To the administrators of the Oxford Student Self Registration website,
When accessing https://www.studentsystem.ox.ac.uk/ for the first time, I was surprised to see Firefox claim that it uses an invalid security certificate. As somebody who does understand the risks involved, I was unwilling to simply blindly accept the certificate, and had a closer look.
It turns out that the signing authority of your certificate, known as "Cybertrust Educational CA", is not included in Mozilla browsers by default, and thus Firefox rightly rejects your certificate. I was able to locate this CA certificate; it is, in turn, signed by a CA known as "GTE Global Root", which is included in Firefox.
Please configure your server to supply the intermediate certificate, "Cybertrust Educational CA", to browsers. This is the correct procedure and the only way in which the site will be accepted by Mozilla browsers, and any other browsers with security policies that are, as they should be, similarly strict.
This newsgroup thread may be of interest: http://groups.google.com/group/mozilla.dev.tech.crypto/browse_thread/thread/dcad2183363667f1?pli=1
Allow me to explain why I feel this is important: by using an apparently invalid security certificate, especially on a website students must use, you are requiring students to simply trust an unknown certificate in good faith, in effect training them not to take these security warnings seriously. While it is true that in this case, it was possible to verify the certificate manually, most students will probably never possess the necessary expertise - why should they? - and instead "learn" to treat computer security with an attitude that leaves the door wide open for fraudulent sites and man-in-the-middle attacks.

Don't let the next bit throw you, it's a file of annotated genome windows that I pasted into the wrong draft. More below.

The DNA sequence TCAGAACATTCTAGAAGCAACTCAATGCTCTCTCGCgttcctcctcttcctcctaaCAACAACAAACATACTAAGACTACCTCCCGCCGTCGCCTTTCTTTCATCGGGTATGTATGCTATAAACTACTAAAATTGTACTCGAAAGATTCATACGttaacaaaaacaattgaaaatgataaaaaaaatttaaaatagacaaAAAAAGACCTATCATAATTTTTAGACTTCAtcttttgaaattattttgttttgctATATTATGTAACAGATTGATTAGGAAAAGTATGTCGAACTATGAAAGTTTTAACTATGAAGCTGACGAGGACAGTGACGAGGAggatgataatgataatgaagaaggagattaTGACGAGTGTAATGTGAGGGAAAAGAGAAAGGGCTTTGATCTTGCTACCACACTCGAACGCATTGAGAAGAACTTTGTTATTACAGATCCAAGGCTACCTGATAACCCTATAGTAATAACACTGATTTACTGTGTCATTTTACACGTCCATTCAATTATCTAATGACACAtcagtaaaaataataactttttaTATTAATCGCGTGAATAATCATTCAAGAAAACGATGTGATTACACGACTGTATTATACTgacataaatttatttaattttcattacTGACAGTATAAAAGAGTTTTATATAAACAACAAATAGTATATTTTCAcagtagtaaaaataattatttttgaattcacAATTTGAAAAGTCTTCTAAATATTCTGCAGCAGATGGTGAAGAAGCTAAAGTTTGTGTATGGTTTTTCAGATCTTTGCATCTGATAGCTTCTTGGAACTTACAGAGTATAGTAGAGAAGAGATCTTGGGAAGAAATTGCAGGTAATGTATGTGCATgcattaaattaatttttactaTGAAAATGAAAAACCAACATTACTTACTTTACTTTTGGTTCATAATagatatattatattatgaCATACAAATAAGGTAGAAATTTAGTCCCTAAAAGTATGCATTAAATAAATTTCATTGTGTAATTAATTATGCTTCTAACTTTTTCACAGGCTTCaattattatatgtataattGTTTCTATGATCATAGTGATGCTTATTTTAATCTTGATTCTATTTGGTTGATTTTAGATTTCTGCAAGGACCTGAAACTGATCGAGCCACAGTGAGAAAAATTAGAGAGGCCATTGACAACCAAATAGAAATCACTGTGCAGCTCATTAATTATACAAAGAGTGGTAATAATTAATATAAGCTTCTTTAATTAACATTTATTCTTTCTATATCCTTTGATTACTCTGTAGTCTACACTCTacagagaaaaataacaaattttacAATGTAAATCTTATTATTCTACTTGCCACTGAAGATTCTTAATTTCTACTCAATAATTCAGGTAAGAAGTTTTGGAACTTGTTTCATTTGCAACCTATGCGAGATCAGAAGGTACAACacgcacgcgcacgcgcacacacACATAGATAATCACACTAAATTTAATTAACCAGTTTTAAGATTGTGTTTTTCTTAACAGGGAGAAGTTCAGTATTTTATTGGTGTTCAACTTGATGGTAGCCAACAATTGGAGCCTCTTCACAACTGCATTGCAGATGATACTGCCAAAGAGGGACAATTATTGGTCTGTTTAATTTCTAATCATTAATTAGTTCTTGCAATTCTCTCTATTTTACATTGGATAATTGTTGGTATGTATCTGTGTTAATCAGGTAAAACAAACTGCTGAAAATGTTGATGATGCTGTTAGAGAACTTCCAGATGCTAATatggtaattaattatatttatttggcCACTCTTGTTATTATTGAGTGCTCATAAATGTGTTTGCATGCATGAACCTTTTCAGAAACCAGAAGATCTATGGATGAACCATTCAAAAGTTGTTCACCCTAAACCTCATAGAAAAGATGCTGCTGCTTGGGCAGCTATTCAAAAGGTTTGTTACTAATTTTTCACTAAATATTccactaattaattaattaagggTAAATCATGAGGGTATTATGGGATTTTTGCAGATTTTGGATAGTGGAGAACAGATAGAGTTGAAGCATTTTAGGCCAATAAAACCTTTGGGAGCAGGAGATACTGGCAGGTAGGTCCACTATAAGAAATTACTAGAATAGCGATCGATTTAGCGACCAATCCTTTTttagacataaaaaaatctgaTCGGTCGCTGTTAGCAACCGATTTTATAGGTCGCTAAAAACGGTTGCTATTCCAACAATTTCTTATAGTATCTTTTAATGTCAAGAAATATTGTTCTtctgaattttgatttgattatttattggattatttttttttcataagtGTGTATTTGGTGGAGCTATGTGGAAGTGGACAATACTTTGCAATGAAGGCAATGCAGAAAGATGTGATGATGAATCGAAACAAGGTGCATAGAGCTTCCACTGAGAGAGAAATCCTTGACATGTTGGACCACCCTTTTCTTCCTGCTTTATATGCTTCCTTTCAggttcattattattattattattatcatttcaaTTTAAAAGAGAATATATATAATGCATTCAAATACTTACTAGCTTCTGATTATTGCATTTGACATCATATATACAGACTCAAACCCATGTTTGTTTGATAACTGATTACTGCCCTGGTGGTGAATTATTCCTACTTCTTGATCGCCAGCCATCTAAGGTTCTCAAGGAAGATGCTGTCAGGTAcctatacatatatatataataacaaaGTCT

Coming from an education institution, this is particularly worrying.
PS: The contact form I'm using uses an unencrypted connection to send the email, even when this website is being accessed over a secure connection. This might also be worth changing.
Addendum: I just sent this letter to Oxford University Computing Services (OUCS) using their so-called suggestions form. Perhaps not the best place, but of those potential addressees I could find this was the one where I felt most confident that my message would end up in the right place. This whole episode reminded me of, and indeed my writing this letter was perhaps inspired by, a blog post by my cousin Leon about a month ago, concerning a similarly problematic attitude at the University of Greenwich.